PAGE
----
Avoiding the hazards of an unlicensed business
Jerri-Lynn Wier, an attorney and a compliance specialist, explains how contractors can prepare for state licensing and registration requirements.
Editor's Note: This piece was written by Jerri-Lynn Wier, an attorney and a compliance specialist for Harbor Compliance, which provides license and entity management solutions for businesses. She has 20 years of experience in insurance, business and election compliance, and has licensed many large construction, engineering and architectural firms.
In construction, licensing is a particularly challenging task. In addition to the usual corporate filings businesses must manage when entering a new state, contractors are subject to a regulatory labyrinth of testing, qualification and licensing requirements. These requirements vary by state, county and municipality as well as by job size and specialty trade. Each new jurisdiction you enter requires a good bit of due diligence and research to ensure that your firm has met all of its regulatory obligations.
Elizabeth “Lib” Burke, secretary/treasurer of Sumter, South Carolina-based Burke Industrial, knows that challenge too well. “I wish they had a uniform order in each state,” Burke said. “I think each state finds out what the others do and then they go in the opposite direction.”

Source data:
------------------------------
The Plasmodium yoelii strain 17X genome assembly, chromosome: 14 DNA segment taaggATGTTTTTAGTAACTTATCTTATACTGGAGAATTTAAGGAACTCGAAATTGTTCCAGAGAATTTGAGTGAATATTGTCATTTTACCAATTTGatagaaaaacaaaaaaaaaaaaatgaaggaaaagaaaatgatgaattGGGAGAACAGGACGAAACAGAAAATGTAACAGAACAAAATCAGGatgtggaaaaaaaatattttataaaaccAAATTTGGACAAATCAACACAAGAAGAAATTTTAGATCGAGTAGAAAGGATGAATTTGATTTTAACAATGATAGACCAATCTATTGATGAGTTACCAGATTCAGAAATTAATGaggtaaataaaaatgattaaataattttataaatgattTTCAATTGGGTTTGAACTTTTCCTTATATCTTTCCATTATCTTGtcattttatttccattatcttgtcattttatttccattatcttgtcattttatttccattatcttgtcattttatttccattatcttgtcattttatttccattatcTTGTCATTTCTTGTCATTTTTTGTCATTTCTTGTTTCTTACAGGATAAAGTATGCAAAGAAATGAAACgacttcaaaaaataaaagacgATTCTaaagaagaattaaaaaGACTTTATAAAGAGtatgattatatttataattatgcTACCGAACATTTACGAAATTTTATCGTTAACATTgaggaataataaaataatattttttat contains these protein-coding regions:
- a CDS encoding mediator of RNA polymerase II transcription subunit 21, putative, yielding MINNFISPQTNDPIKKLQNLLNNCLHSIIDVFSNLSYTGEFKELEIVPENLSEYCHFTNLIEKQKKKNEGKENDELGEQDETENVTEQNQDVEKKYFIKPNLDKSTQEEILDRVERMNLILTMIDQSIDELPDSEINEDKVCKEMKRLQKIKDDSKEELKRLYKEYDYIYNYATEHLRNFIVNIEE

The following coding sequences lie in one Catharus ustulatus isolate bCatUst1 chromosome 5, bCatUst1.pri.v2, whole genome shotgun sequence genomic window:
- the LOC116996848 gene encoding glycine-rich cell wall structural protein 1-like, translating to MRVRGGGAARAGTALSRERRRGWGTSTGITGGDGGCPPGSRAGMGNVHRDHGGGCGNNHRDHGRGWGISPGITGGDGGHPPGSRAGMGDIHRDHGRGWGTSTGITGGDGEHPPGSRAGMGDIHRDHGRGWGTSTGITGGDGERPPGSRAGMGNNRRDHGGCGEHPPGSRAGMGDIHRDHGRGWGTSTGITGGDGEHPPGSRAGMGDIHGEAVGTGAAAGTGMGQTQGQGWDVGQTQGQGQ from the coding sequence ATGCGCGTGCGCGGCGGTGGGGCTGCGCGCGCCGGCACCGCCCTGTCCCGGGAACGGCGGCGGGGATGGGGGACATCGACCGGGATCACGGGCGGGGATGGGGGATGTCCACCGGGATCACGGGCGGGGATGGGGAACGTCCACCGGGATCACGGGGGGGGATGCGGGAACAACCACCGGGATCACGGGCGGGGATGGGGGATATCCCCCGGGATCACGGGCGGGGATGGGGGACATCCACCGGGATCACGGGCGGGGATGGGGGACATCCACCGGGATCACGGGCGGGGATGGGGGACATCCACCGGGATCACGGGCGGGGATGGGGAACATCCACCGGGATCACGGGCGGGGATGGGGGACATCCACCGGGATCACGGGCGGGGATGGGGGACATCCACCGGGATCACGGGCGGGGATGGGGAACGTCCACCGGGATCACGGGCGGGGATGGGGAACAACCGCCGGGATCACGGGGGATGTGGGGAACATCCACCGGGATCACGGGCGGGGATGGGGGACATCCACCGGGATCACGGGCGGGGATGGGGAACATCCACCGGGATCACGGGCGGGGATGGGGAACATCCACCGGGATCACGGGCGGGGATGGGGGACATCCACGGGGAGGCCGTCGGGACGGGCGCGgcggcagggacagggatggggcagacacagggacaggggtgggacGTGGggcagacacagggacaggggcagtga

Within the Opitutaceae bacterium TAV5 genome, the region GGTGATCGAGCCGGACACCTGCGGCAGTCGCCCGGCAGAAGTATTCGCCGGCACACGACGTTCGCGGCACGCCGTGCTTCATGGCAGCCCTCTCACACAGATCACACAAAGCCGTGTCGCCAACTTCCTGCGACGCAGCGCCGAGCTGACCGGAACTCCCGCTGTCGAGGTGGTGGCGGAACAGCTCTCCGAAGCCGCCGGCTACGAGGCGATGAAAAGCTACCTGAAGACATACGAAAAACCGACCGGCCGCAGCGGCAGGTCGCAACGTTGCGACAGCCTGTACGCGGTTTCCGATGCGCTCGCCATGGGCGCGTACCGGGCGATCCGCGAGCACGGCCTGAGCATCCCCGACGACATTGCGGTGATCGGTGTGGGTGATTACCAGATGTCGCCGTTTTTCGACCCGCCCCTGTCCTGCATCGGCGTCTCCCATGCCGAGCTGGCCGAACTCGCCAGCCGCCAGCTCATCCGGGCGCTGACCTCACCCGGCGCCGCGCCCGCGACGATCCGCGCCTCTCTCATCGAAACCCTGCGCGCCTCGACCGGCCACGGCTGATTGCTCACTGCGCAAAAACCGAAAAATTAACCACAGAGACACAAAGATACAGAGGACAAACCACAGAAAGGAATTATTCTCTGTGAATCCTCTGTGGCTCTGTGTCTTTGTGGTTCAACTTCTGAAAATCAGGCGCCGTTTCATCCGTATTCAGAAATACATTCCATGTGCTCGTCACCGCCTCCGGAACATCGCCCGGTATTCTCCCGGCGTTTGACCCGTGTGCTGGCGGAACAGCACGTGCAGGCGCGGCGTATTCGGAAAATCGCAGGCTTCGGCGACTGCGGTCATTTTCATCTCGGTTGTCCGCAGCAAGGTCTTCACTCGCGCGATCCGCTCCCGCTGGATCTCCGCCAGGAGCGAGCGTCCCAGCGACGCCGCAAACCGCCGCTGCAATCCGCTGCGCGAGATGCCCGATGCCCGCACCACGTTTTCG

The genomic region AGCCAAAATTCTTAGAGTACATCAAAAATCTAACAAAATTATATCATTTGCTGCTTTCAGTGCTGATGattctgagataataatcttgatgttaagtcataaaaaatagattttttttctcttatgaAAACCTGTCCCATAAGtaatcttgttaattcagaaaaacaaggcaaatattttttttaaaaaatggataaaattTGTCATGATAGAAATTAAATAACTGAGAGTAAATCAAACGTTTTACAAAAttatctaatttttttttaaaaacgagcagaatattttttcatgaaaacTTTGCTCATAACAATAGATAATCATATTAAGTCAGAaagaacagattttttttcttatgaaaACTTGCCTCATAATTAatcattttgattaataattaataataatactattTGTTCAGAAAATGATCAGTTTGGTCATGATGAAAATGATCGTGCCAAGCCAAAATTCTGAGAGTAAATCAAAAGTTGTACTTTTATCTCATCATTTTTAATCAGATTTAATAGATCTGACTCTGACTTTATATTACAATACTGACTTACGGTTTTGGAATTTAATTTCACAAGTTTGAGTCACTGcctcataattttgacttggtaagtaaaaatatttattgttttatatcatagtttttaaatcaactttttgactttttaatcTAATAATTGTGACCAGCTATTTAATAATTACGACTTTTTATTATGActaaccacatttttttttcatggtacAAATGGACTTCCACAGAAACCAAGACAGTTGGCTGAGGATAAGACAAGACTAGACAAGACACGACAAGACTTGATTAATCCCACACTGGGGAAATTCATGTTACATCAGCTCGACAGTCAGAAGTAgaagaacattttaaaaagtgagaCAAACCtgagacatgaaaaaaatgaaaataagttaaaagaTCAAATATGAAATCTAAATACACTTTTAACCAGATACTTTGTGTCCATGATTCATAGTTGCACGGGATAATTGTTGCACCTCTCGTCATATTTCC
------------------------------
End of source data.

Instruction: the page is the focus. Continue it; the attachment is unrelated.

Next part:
Her company, an industrial general and mechanical contractor, recently expanded to meet the needs of several large clients in the poultry industry. “We started branching out, from South Carolina into North Carolina, Alabama and Georgia. We’re slowly working toward being licensed in the southeast, wherever our clients have plants,” Burke said.
When a substantial opportunity arose in Virginia, Burke needed to license the company and register with the secretary of state in time to meet the bidding deadline, which was fast approaching. “Virginia requires so many pretests before we can even apply for the license,” she said. “So we did everything and took all the tests, and it came down to the deadline, and the person from the state said, ‘Well, we’re four weeks behind.’ ” To make matters worse, it was a holiday weekend.